Recasting the Mold
The historical reticence of pharma firms to pursue orphan drugs seems to have originated with conflicting molecular domains. The pharmaceutical industry evolved with a small molecule bias. Large molecule biologics, which make up the majority of orphan drugs, do not lend themselves to the industry’s molecular R&D comfort zone.
Moreover, big pharma’s small molecule therapeutics tend to target diseases with sizable patient populations. The large commercial infrastructures that drug companies have established to address these markets provide them significant competitive barriers. The small, concentrated patient populations that define orphan drug markets do not provide similar operating leverage. Thus, as long as new drug opportunities existed in markets that fit the established market mold, big pharma seemed willing to pass up orphan drug opportunities despite the financial attractiveness.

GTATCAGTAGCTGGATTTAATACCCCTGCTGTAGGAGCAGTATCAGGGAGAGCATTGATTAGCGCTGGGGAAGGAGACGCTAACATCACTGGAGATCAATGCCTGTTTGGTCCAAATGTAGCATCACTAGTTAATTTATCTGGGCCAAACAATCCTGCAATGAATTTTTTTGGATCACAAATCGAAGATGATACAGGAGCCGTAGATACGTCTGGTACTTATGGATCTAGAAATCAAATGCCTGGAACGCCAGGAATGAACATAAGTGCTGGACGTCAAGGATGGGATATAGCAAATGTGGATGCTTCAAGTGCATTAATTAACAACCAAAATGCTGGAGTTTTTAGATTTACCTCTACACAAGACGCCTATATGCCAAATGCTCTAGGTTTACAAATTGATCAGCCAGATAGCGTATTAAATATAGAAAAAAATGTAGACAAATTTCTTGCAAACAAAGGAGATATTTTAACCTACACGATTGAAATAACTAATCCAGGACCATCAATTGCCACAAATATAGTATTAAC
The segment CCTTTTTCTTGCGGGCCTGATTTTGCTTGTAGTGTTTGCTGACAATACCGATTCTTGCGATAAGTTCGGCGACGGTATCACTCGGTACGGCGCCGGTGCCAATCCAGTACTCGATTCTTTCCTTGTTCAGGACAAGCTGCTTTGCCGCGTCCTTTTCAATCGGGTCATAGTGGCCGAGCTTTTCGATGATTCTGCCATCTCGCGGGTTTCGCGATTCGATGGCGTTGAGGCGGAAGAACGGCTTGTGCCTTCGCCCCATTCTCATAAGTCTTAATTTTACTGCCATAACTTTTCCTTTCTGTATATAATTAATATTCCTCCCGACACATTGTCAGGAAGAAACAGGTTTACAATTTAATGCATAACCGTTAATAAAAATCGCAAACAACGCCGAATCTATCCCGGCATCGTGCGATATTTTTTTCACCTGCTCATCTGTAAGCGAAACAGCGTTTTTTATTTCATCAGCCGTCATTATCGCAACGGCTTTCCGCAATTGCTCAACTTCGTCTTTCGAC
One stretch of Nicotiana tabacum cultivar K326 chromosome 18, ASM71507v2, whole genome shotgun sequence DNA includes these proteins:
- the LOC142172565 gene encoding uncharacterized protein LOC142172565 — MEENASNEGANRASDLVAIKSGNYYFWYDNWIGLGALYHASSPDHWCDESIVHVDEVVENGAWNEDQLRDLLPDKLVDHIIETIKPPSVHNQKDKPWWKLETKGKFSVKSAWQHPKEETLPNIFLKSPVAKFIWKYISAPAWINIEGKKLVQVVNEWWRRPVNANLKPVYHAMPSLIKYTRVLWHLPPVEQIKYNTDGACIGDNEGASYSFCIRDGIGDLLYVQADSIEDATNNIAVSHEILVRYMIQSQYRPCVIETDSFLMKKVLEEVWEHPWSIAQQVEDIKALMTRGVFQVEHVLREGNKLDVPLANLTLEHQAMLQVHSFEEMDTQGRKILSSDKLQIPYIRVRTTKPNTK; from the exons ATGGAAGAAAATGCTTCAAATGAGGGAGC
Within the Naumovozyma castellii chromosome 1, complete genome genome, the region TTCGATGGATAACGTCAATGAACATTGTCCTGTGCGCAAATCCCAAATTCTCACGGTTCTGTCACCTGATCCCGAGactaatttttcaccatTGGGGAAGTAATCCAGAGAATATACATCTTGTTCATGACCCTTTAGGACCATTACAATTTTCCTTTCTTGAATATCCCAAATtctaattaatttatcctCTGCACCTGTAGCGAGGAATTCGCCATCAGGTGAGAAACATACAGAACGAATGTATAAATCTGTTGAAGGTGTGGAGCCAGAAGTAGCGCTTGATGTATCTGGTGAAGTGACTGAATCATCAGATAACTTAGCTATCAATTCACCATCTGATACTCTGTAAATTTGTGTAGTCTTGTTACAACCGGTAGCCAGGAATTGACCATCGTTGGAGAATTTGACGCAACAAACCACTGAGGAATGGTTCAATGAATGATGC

A deeper understanding of the molecular basis for disease will likely make the billion-dollar pill obsolete. Advances in genetic profiling and biomarker discovery may bring a greater appreciation that broad disease categories more likely reflect an aggregation of numerous, albeit slight, genetic variants. Accordingly, future therapeutics may be developed to target specific variants.
While personalized medicine may not extend to the individual, a single remedy for the masses seems destined to become more “mass-less”. Another perspective might postulate that, as currently defined, today’s orphan indication may be much more commonplace in the future.